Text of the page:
Through his encounters and experiences, he had developed an ungrudging respect for the Gurkhas he served with. “It was a brotherhood. They treated me in an excellent manner. The Gurkhas were so special, it was like working with military machines.”

Once his brief tour with the Gurkhas was over, he was posted to another unit on the Burma front for an even shorter tour as a 2nd Lieutenant in the all British composed, 1st Somerset Light Infantry, better known as the ‘SomLI’.

His posting was with C Company, 1st Somerset Light Infantry, which was attached to the 7th Division’s 33rd Indian Infantry Brigade. His duties were identical to his experience with the Gurkhas, taking part in three uneventful night patrols with no sign of the Japanese. As destiny would have it, Brian’s short two-week tour of duty with the SomLI was to be a starkly different experience. He remarks rather indignantly: “When they found out where I originated from, there was a definite change in their attitude towards me. They had very ill-informed and negative views of Ceylon and its people to the point of being condescending and just bloody rude. They didn’t like that I was an officer, didn’t respect my commission and displayed irritation when saluting me!”

Once his five-week tour of Burma ended, he was ordered back to Ceylon in February 1944 and rejoined the 2nd battalion, CLI at China Bay, Trincomalee where he was promoted to the rank of Lieutenant.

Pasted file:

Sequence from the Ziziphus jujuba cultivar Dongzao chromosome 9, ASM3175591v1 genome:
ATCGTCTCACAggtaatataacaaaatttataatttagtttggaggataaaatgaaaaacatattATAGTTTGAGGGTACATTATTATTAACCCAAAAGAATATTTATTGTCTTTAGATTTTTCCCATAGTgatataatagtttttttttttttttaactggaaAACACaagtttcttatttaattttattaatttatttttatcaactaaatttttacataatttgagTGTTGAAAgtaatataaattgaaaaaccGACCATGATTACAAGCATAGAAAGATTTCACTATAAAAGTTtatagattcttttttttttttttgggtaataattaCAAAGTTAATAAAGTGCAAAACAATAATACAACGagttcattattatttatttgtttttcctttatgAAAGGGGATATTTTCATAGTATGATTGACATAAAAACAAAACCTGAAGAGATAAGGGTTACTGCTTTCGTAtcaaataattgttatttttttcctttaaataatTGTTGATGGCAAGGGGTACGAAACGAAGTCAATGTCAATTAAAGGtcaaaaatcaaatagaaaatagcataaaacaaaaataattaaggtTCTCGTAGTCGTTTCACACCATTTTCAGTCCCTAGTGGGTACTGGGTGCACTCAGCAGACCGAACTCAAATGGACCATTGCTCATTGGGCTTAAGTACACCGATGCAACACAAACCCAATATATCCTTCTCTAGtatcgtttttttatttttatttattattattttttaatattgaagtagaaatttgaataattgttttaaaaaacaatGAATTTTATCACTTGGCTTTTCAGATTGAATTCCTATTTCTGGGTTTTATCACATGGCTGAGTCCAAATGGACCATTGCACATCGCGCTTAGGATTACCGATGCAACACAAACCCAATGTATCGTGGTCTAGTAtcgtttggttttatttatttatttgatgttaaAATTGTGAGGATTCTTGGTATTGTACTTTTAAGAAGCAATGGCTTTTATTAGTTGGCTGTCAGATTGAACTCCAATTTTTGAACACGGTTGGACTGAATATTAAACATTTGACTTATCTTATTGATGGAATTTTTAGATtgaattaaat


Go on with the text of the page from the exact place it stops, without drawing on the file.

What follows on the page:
Soon after, he attended an advanced infantry training course for NCOs and junior officers at the ‘Battle School’, near Weliveriya. Subsequently, he was sent to India to attend the Jungle Warfare School, at Shimoga, in January, 1945, for one month, before rejoining the CLI in February, 1945. In mid 1945, he led a group of 10 soldiers from his battalion on a special mission, escorting 26 interned Japanese POWs to India. As he recalled, “They were just poor harmless bastards who were captured probably from the merchant navy.” The escort party travelled by train from Colombo to Talaimannar, and the group was ferried to Dhanushkodi. Once in India, they travelled by train all the way to the Red Fort, Delhi, where the POWs were transferred. Brian affirms that by the end of the war the CLI furnished guards as POW escorts for at least 6-8 missions, between Ceylon and India.

Demobbed in mid 1946 he was awarded the Burma Star and the War Medal. Subsequently in 1947, he signed up as a 2nd Lieutenant in the British Army, General List Infantry (Ceylon Section) and agreed to serve with the 1st battalion, Ceylon Corps of Military Police (CCMP) that was deployed in Malaya from August, 1947, to June, 1949, where he was promoted to the rank of Captain. After Malaya, Brian returned to Ceylon and in 1949 migrated to Australia.